Covid-19 has brought both challenges and opportunities to the delivery of reading list material. We are delighted that the number of module leaders making use of the Reading List service has greatly increased and we already have reading lists for over 700 modules for the 2020/21 academic year. We greatly appreciate all the academic staff who have engaged with the service, you are helping us to ensure your students will have stress-free and seamless access to their readings. If you have yet to provide us with your Reading Lists for 20/21, you can find out how to do so on our Reading List Service page.
The challenge facing us now are those books that are not available for sale as e-books with institution-wide access, or that are only available at exorbitant costs. We would like to share some knowledge of this challenge, so that you, our academic colleagues, can understand why it may be necessary to consider recommending different books to your students.
Books that are only available in print
Despite the huge growth in e-books in the last ten years, there are still many books that are not available as e-books, particularly older books or those published by smaller publishers. Pre-Covid-19 the solution to this was to purchase more print copies to ensure every student could get access to the book. However, public health guidance on print materials means that we are going to have to quarantine every book returned by a student for 72 hours before we can issue it to the next student. This means that the rapid circulation of material through short loan periods that we normally rely on for large classes is not going to be possible, even if the students are on campus. We also need to consider those students who won’t be able to come on campus for health or other reasons.
Books available as e-books – but not for sale to Libraries
It can be the case that a particular book is for sale as an e-book in Kindle edition or for direct sale from the publisher to the reader but are not available for sale on an institutional license basis. In other words, these publishers don’t sell to libraries! This can cause confusion because you can see the book for sale as an e-book on Amazon, making it hard to understand why the library is saying we can’t get an e-book. If you are recommending a book like this to your students, you should be aware that the students may have to purchase their own copy.
Books available as e-textbooks – but only at unsustainable prices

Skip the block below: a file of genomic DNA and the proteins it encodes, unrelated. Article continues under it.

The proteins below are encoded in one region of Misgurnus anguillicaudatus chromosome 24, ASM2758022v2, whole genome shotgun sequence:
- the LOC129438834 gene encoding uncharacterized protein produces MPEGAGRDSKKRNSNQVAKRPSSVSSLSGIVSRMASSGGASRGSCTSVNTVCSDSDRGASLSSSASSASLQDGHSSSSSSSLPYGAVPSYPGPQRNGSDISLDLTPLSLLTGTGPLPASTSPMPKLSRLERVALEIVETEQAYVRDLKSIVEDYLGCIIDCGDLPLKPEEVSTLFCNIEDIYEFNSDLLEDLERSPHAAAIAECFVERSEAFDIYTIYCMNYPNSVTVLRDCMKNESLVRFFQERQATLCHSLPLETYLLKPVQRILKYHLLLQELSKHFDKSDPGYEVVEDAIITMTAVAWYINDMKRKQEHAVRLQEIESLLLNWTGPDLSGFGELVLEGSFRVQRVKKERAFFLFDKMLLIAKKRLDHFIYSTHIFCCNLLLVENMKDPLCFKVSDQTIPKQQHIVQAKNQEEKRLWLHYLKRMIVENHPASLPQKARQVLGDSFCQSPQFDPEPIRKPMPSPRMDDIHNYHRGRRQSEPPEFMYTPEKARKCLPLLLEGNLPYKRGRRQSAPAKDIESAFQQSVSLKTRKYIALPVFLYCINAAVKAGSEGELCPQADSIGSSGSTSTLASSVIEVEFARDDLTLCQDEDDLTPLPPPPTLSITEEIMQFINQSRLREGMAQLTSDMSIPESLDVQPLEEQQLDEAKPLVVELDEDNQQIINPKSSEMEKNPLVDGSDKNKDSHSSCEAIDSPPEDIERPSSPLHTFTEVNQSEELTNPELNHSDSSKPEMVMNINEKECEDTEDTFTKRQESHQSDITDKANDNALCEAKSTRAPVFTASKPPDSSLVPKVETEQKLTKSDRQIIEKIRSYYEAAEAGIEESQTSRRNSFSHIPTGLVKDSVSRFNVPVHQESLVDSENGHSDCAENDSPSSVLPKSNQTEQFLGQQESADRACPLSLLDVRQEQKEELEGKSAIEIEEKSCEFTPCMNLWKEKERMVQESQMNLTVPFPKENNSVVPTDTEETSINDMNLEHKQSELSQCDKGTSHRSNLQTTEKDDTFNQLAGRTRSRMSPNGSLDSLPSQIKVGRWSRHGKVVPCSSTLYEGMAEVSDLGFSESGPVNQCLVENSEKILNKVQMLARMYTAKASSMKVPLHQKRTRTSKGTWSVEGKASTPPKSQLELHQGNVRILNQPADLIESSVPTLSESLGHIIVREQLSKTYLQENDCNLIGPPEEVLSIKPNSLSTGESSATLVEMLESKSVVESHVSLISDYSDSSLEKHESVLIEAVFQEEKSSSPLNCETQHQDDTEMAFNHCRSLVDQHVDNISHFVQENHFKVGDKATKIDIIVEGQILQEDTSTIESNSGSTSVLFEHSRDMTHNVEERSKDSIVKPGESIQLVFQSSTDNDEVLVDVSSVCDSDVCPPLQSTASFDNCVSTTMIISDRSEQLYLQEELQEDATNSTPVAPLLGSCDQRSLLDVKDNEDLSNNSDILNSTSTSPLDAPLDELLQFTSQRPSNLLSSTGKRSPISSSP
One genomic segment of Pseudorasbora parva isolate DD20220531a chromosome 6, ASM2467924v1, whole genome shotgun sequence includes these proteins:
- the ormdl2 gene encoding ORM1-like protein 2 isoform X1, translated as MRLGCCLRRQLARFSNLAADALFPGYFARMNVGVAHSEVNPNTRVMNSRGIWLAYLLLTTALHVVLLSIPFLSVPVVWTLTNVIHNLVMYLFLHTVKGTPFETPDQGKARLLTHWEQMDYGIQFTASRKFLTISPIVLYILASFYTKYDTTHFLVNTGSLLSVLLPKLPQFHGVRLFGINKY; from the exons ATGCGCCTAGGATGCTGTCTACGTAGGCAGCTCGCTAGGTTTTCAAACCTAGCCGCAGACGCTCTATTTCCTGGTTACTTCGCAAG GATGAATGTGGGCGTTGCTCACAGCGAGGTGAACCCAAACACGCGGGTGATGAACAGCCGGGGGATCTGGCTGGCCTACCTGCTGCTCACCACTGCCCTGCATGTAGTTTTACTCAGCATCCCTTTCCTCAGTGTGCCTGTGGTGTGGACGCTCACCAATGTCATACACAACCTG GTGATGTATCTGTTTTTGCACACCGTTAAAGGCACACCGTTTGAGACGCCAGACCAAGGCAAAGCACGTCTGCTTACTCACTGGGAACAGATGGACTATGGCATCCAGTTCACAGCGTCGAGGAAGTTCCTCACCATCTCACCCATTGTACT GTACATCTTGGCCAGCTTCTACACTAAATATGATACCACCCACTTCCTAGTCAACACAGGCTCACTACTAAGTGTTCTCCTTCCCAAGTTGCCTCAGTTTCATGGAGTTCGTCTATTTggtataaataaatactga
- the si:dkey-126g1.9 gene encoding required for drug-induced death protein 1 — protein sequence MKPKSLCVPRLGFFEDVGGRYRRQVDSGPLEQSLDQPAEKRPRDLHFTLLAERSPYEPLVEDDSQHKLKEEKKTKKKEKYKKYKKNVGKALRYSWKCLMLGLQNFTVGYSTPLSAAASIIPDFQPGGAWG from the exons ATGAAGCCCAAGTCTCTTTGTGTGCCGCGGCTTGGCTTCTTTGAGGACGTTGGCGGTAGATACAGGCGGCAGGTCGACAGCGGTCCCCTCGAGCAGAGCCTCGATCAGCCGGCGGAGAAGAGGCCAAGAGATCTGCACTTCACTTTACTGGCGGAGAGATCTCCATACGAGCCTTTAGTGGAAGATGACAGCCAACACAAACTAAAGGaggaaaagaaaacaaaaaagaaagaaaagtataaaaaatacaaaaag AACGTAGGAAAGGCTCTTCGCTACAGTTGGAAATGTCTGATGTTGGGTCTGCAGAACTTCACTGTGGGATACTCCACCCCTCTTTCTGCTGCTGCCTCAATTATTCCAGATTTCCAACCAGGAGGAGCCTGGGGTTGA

Some academic textbook publishers traditionally sell their titles on a ‘direct to reader’ basis. These publishers are now willing to sell institutional licenses for the e-textbook versions of these books, through aggregators such as Kortext, Vitalsource and BibliU. However, the pricing for these institutional licenses reflects the publishers’ expectation of the loss of potential sales direct to students. The prices are therefore based on a per student/per year calculation, relative to the number of students in the classes using the textbook.
We provided a sample list of such textbooks to the aggregators with the student numbers for the modules using those books last year. The average price per textbook per annum was €13,000. The library does not have the budget to support recurring annual costs of this level, nor do we consider this to be a sustainable or equitable model of publishing academic texts. We will therefore not be able to acquire any e-textbooks that are available only on this basis.
What’s the solution?
If a book on your reading list falls into any of the challenging categories above, the Reading List team will get in touch to let you know of the problem and will offer you some potential solutions.
Under the terms of the University’s license with the Irish Copyright Licensing Agency, we can digitise one chapter or up to 10% of a book we hold in print and make this available via the Reading List system. So, if no e-book edition is available, our reading list team will be in touch with you to ask if there’s a particular chapter that we could digitise for you.
The team will also suggest that you consider alternative books if possible. Search in the Library Catalogue for Proquest eBook Central (you will need to sign in) and you can browse or search a catalogue of over a million e-books from over 750 publishers and 1,500 imprints.
We would also encourage you to consider using Open Education Resources (OERs) for your modules. These are openly available at no cost to the library or to your students. They are also usually adaptable as well as reusable, so you can tweak them to the exact requirements of your course or even merge parts from separate OERs as appropriate to your module. You can find out more in the Library’s Guide to Open Education Resources.
Publisher pressure - We are keeping a list of all the books we’ve been unable to purchase in e-book format and we are sharing these lists with our contracted e-book provider Proquest. They will contact and work with the publishers of these books to try to persuade them to make those books available on an institutional license basis. This process is slow and success is not guaranteed as publishers are often very nervous of perceived loss of income by selling to libraries. So this route may not offer a solution for the coming Semester, but we hope that bit by bit more publishers will come on board. If you are an author of an academic text, we would encourage you please to ensure your publisher is making that book available for sale on an institutional license basis and at a reasonable cost.